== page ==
The Editor has asked me to provide some notes on what he is graciously pleased to call “my versatile 1947 season.” I fear it would be more accurate to say that I dabbled in a number of things and did none of them particularly well. It is also easy, when asked to write about oneself, to provide what sounds like a personal publicity boost-up instead of providing something which may be of interest or even assistance to other people. The latter is at any rate my earnest intention.
I see, on consulting my diary, that my first event in 1947 was the Hants and Berks Night Trial (Jan. 4th and 5th). This excellent event was described in detail at the time, the premium — as readers will remember — being upon good navigation, and fast, safe driving to make good the delays occasioned by navigating errors. We made two errors and a bloomer, which cost us ten minutes each, and nearly an hour, respectively, and our driving in between, if safe, was not spectacular enough to redeem any of this lost time. This was also the first of the only two competitive events in which I have ever run my blown “Nordec” Ford Ten, by which I imply no criticism of that hard-worked car, none of the “Nordec” parts of which have proved other than 100 per cent. reliable. The shortcomings of the car are really all my fault, in that I mistakenly thought I could just buy “any old” Ford Ten and recondition it as new. In point of fact I have never been able to obtain all the spare parts needed to make a real job of anything, and the gearbox and axle units have never been other than a re-shuffle of someone else’s slightly less worn-out parts.
The following week-end I delivered the 1914 Mercedes to Mike Couper’s showrooms in St. Albans, for his Racing Car Exhibition. I only remember that it was very cold and that the traffic lights in St. Albans must have been frozen up or something, for they kept me waiting so long that we boiled and then lost a plug or two. The cold at this time played many evil tricks. Returning one night in the “old” H.R.G. from a conference about the new one, I was so numbed and miserable that I failed to notice my own right arm was getting soaked with oil until, too late, there was no more oil within. Almost next day my wife charged headlong, in her powerful and aged 8-h.p. Ford, into a black and shiny gentleman in a — I mean a gentleman in a black and shiny Wolseley. Transport was really getting very low, and we almost had to use the Public Inconvenience.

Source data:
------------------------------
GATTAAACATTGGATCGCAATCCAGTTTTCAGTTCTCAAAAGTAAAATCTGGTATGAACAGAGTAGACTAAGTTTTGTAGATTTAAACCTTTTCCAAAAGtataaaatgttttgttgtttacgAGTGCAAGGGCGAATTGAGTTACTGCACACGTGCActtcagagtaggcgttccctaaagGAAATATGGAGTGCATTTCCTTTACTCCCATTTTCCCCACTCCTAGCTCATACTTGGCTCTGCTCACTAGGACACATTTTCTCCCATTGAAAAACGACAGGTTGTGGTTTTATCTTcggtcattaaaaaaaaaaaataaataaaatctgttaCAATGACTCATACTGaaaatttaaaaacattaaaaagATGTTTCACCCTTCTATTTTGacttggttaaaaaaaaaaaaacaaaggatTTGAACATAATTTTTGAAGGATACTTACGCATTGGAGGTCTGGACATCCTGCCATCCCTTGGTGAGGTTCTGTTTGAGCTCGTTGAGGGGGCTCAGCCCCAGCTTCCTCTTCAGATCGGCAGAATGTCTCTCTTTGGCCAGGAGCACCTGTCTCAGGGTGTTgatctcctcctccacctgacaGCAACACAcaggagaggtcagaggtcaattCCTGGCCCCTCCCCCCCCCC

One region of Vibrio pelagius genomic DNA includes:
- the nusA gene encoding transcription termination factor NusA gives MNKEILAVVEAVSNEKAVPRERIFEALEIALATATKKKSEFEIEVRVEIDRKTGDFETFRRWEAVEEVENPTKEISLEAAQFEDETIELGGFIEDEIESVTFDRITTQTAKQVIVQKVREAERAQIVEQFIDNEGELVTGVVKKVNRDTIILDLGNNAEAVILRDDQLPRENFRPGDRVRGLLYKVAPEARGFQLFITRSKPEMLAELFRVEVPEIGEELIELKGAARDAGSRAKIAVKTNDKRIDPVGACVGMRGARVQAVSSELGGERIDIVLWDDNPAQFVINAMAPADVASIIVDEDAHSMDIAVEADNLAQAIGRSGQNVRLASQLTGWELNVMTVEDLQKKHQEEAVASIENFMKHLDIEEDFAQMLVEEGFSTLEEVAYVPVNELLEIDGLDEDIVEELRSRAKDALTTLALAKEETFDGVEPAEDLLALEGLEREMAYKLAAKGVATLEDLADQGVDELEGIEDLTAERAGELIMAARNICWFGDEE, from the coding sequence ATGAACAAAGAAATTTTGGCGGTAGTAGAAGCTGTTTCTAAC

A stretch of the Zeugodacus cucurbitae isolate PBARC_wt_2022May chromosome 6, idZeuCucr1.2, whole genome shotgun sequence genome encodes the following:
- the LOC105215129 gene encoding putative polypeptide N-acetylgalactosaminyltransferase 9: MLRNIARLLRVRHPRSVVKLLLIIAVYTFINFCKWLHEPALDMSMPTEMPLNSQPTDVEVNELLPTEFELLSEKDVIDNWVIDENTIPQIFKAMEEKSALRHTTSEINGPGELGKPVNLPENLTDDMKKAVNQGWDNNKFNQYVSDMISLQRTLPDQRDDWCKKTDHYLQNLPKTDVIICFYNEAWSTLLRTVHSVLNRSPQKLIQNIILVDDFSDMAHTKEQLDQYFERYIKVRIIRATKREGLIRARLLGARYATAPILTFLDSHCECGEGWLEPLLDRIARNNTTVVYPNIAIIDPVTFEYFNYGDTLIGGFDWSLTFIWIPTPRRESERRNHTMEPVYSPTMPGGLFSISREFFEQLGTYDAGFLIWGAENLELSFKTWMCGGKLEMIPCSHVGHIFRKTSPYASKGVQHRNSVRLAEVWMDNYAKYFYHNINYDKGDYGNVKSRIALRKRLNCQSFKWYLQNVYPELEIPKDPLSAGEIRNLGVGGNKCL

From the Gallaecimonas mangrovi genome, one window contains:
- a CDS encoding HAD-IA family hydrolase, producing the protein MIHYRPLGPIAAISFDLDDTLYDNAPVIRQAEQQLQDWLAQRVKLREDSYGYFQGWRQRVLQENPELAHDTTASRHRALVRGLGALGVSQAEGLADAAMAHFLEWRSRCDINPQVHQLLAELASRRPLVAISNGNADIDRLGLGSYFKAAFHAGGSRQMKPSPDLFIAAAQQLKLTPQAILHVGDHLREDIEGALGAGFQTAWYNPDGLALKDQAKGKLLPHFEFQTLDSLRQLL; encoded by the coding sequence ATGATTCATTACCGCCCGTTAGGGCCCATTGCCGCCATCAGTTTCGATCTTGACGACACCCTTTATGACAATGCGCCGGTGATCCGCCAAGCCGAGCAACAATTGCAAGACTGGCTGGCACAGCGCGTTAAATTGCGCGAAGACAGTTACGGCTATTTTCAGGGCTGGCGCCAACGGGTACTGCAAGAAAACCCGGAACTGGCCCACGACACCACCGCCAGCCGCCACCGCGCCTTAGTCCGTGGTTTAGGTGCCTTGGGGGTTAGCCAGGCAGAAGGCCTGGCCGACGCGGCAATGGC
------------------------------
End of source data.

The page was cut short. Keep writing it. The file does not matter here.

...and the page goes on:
At the end of January I was much cheered to receive, from Stuttgart, the camshaft drawings for the 1914 Mercedes, and almost immediately afterwards dismayed to receive a wire from Le Mans saying the 24-hour race was off again. The camshaft drawings settled and scrapped yet another of the myths by which that car has always been surrounded, namely that at some period a touring cam was fitted to improve the tractability, at considerable loss of top-end urge. Yet another alibi gone west!
In the middle of February, still amid heavy snow, I went north with Pierre Maréchal, greatly admiring his sensitive handling of a vast Buick saloon, to collect my “Speed Six” Bentley van. This monstrous elephant, originally a short Park Ward saloon, had been owned before the war by my mother-in-law in the Isle of Man, and after a nasty crash in 1939 had been left to rot in a field because nobody locally would undertake the necessary repairs. On my demob. leave in 1946 I went to pay homage to the old wreck, chickens and all, and regret to say that enthusiasm altogether overcame discretion. I most unfortunately convinced myself that for a couple of hundred quid or so I could create the most wonderful Utility, which I could then sell for seven or eight hundred. I therefore had the thing swept up, almost literally with a dustpan and brush, and dumped on the mainland. I won’t go into the eventual conversion cost, but nobody has so far offered me fourpence for it, so if not a wiser, certainly a poorer man am I.